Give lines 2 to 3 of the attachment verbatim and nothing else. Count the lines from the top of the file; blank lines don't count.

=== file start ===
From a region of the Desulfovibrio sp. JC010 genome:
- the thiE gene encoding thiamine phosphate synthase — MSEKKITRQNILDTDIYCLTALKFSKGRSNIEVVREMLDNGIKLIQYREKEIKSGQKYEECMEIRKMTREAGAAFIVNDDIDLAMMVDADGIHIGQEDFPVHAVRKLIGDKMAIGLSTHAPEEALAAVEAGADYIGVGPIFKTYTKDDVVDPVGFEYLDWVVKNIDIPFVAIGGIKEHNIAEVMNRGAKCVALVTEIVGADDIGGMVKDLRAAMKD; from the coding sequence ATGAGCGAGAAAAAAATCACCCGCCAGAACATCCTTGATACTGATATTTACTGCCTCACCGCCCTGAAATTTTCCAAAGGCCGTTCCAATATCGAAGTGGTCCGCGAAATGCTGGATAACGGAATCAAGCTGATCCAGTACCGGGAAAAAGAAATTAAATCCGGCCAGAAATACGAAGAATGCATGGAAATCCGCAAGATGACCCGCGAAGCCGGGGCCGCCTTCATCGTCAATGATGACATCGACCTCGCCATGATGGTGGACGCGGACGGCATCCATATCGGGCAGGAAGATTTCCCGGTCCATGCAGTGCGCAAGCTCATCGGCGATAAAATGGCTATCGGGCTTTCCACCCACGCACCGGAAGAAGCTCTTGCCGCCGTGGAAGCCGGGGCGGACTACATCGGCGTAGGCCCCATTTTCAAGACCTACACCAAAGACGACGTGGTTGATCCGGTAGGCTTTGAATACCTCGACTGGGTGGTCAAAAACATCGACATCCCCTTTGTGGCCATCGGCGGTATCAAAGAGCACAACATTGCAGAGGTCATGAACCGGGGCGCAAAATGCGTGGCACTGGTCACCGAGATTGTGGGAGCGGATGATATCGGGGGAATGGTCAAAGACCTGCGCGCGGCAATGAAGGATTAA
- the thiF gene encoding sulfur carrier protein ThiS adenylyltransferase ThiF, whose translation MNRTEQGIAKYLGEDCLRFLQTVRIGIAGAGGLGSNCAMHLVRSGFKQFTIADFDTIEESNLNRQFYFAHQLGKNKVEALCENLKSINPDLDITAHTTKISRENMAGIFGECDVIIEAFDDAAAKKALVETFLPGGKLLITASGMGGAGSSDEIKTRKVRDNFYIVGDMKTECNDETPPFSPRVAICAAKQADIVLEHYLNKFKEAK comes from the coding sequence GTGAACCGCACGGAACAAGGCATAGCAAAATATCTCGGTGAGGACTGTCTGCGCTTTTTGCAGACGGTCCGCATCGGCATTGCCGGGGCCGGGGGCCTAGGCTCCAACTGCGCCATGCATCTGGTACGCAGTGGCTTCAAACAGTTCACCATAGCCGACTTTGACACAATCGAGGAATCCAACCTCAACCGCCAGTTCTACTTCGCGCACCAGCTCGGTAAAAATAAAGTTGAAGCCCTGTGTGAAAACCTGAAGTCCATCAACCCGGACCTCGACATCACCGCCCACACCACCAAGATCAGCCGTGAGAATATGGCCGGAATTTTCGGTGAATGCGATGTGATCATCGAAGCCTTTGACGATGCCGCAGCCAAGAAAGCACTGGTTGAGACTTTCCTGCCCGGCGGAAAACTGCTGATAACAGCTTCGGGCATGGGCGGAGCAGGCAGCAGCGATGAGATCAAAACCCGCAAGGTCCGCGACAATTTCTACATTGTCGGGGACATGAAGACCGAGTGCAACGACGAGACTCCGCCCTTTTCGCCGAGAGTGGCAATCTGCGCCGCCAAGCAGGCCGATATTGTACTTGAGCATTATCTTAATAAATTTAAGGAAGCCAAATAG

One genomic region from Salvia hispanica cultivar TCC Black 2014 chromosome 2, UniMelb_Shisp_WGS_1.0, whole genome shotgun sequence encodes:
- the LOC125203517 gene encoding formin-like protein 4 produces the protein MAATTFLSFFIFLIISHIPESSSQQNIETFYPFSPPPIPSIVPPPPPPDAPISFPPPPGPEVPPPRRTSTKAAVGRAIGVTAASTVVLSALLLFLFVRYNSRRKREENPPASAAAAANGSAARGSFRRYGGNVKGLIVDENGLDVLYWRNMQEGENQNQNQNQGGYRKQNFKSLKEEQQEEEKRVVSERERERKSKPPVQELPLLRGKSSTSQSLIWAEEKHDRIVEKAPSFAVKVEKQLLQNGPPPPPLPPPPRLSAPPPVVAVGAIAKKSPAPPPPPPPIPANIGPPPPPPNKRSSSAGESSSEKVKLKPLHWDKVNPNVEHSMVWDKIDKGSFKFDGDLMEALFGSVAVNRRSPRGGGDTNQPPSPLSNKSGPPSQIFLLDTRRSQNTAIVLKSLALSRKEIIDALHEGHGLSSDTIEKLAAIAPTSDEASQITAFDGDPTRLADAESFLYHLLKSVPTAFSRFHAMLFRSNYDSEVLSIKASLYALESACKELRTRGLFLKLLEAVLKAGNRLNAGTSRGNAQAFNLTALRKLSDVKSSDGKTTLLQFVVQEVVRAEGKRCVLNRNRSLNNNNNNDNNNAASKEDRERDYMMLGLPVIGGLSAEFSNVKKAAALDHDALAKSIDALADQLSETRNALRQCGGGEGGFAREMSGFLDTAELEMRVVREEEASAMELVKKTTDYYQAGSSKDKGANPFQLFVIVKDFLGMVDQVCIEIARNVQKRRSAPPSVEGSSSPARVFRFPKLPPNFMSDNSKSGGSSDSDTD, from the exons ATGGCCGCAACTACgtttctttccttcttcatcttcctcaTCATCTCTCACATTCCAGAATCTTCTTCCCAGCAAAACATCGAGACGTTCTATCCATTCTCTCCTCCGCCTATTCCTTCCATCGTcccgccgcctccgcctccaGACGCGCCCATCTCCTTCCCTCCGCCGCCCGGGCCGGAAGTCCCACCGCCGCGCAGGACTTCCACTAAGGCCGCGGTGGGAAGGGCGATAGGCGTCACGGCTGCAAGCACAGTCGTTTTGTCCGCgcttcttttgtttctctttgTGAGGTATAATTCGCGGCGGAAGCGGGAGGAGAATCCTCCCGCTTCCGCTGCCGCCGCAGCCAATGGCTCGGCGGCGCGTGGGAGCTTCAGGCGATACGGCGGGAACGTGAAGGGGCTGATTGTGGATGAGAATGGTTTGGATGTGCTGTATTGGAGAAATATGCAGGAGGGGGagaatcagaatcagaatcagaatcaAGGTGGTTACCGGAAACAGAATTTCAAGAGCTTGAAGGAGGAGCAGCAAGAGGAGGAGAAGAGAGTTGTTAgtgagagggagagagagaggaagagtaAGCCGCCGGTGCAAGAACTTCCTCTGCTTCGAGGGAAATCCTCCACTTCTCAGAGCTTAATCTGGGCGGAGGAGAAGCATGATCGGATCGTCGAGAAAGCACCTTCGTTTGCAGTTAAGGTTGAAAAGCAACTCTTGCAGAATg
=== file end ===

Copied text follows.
- the thiE gene encoding thiamine phosphate synthase — MSEKKITRQNILDTDIYCLTALKFSKGRSNIEVVREMLDNGIKLIQYREKEIKSGQKYEECMEIRKMTREAGAAFIVNDDIDLAMMVDADGIHIGQEDFPVHAVRKLIGDKMAIGLSTHAPEEALAAVEAGADYIGVGPIFKTYTKDDVVDPVGFEYLDWVVKNIDIPFVAIGGIKEHNIAEVMNRGAKCVALVTEIVGADDIGGMVKDLRAAMKD; from the coding sequence ATGAGCGAGAAAAAAATCACCCGCCAGAACATCCTTGATACTGATATTTACTGCCTCACCGCCCTGAAATTTTCCAAAGGCCGTTCCAATATCGAAGTGGTCCGCGAAATGCTGGATAACGGAATCAAGCTGATCCAGTACCGGGAAAAAGAAATTAAATCCGGCCAGAAATACGAAGAATGCATGGAAATCCGCAAGATGACCCGCGAAGCCGGGGCCGCCTTCATCGTCAATGATGACATCGACCTCGCCATGATGGTGGACGCGGACGGCATCCATATCGGGCAGGAAGATTTCCCGGTCCATGCAGTGCGCAAGCTCATCGGCGATAAAATGGCTATCGGGCTTTCCACCCACGCACCGGAAGAAGCTCTTGCCGCCGTGGAAGCCGGGGCGGACTACATCGGCGTAGGCCCCATTTTCAAGACCTACACCAAAGACGACGTGGTTGATCCGGTAGGCTTTGAATACCTCGACTGGGTGGTCAAAAACATCGACATCCCCTTTGTGGCCATCGGCGGTATCAAAGAGCACAACATTGCAGAGGTCATGAACCGGGGCGCAAAATGCGTGGCACTGGTCACCGAGATTGTGGGAGCGGATGATATCGGGGGAATGGTCAAAGACCTGCGCGCGGCAATGAAGGATTAA
- the thiF gene encoding sulfur carrier protein ThiS adenylyltransferase ThiF, whose translation MNRTEQGIAKYLGEDCLRFLQTVRIGIAGAGGLGSNCAMHLVRSGFKQFTIADFDTIEESNLNRQFYFAHQLGKNKVEALCENLKSINPDLDITAHTTKISRENMAGIFGECDVIIEAFDDAAAKKALVETFLPGGKLLITASGMGGAGSSDEIKTRKVRDNFYIVGDMKTECNDETPPFSPRVAICAAKQADIVLEHYLNKFKEAK comes from the coding sequence GTGAACCGCACGGAACAAGGCATAGCAAAATATCTCGGTGAGGACTGTCTGCGCTTTTTGCAGACGGTCCGCATCGGCATTGCCGGGGCCGGGGGCCTAGGCTCCAACTGCGCCATGCATCTGGTACGCAGTGGCTTCAAACAGTTCACCATAGCCGACTTTGACACAATCGAGGAATCCAACCTCAACCGCCAGTTCTACTTCGCGCACCAGCTCGGTAAAAATAAAGTTGAAGCCCTGTGTGAAAACCTGAAGTCCATCAACCCGGACCTCGACATCACCGCCCACACCACCAAGATCAGCCGTGAGAATATGGCCGGAATTTTCGGTGAATGCGATGTGATCATCGAAGCCTTTGACGATGCCGCAGCCAAGAAAGCACTGGTTGAGACTTTCCTGCCCGGCGGAAAACTGCTGATAACAGCTTCGGGCATGGGCGGAGCAGGCAGCAGCGATGAGATCAAAACCCGCAAGGTCCGCGACAATTTCTACATTGTCGGGGACATGAAGACCGAGTGCAACGACGAGACTCCGCCCTTTTCGCCGAGAGTGGCAATCTGCGCCGCCAAGCAGGCCGATATTGTACTTGAGCATTATCTTAATAAATTTAAGGAAGCCAAATAG